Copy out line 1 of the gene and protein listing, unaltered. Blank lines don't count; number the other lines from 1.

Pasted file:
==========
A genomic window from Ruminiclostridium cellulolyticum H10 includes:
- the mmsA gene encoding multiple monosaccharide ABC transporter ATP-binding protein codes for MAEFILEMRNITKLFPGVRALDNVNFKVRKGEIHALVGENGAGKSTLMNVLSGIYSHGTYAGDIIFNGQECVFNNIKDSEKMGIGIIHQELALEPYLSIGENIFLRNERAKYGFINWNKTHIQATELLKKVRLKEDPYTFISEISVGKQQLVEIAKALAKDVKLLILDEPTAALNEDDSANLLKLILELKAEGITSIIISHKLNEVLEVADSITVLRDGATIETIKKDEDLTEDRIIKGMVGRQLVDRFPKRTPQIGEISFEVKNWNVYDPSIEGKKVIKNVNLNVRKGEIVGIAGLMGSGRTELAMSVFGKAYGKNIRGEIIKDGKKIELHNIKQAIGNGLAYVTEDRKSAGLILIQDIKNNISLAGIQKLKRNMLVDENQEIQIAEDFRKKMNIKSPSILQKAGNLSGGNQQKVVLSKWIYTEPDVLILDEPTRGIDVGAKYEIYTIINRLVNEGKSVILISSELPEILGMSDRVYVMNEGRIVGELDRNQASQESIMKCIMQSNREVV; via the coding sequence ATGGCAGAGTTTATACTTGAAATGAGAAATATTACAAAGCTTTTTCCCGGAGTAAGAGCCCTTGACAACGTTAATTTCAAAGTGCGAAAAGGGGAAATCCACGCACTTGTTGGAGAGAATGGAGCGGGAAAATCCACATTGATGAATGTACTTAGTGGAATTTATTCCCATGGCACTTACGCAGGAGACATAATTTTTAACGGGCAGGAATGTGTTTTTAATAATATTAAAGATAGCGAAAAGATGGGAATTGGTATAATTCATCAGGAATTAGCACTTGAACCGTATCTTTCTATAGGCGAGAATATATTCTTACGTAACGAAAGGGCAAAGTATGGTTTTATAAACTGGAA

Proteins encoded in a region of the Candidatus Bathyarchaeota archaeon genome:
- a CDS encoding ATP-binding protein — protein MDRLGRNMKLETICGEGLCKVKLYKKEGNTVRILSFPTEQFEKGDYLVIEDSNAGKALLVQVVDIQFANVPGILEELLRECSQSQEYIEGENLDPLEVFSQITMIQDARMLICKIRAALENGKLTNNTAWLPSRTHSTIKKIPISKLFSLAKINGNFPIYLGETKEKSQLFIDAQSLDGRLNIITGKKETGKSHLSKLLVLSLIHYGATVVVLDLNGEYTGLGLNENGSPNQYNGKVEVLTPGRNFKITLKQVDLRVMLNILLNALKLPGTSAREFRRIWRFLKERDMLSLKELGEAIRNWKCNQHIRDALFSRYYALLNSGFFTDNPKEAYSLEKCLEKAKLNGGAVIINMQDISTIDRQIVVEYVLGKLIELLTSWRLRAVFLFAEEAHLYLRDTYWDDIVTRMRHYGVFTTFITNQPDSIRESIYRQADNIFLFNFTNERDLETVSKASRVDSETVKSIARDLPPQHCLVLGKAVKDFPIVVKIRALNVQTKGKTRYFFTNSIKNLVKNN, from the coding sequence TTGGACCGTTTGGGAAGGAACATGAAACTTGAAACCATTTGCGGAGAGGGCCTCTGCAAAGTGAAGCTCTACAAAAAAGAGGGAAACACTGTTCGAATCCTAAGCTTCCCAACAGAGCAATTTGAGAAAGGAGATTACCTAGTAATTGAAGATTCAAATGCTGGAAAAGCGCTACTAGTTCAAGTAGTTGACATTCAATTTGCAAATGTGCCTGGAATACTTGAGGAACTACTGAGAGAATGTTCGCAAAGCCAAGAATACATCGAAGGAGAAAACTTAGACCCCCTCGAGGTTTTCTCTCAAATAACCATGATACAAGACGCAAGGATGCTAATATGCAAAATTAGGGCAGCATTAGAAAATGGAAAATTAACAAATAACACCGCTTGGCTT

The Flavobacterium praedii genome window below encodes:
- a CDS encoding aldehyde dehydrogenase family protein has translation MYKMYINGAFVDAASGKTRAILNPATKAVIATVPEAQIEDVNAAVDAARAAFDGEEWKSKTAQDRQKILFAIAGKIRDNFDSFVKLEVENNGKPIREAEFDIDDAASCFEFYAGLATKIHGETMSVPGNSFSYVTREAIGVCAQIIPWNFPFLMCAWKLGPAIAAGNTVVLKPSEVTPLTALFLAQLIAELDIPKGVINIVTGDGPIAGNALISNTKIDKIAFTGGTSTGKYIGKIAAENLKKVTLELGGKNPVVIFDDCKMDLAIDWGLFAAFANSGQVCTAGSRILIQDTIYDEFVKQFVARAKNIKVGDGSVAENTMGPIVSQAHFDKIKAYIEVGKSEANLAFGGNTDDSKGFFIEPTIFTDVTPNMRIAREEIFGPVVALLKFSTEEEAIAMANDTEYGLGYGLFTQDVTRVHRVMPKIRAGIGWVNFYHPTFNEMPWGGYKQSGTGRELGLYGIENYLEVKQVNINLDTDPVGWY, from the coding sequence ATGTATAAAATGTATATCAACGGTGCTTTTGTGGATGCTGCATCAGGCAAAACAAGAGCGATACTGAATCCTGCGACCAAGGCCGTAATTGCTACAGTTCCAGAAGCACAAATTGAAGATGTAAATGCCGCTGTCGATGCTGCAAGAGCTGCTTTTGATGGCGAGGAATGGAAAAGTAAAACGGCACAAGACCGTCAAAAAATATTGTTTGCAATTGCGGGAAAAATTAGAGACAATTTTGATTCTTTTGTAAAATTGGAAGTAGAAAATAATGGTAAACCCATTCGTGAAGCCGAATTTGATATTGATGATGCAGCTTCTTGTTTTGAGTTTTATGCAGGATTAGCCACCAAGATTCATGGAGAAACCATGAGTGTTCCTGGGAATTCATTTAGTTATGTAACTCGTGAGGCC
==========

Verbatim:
A genomic window from Ruminiclostridium cellulolyticum H10 includes: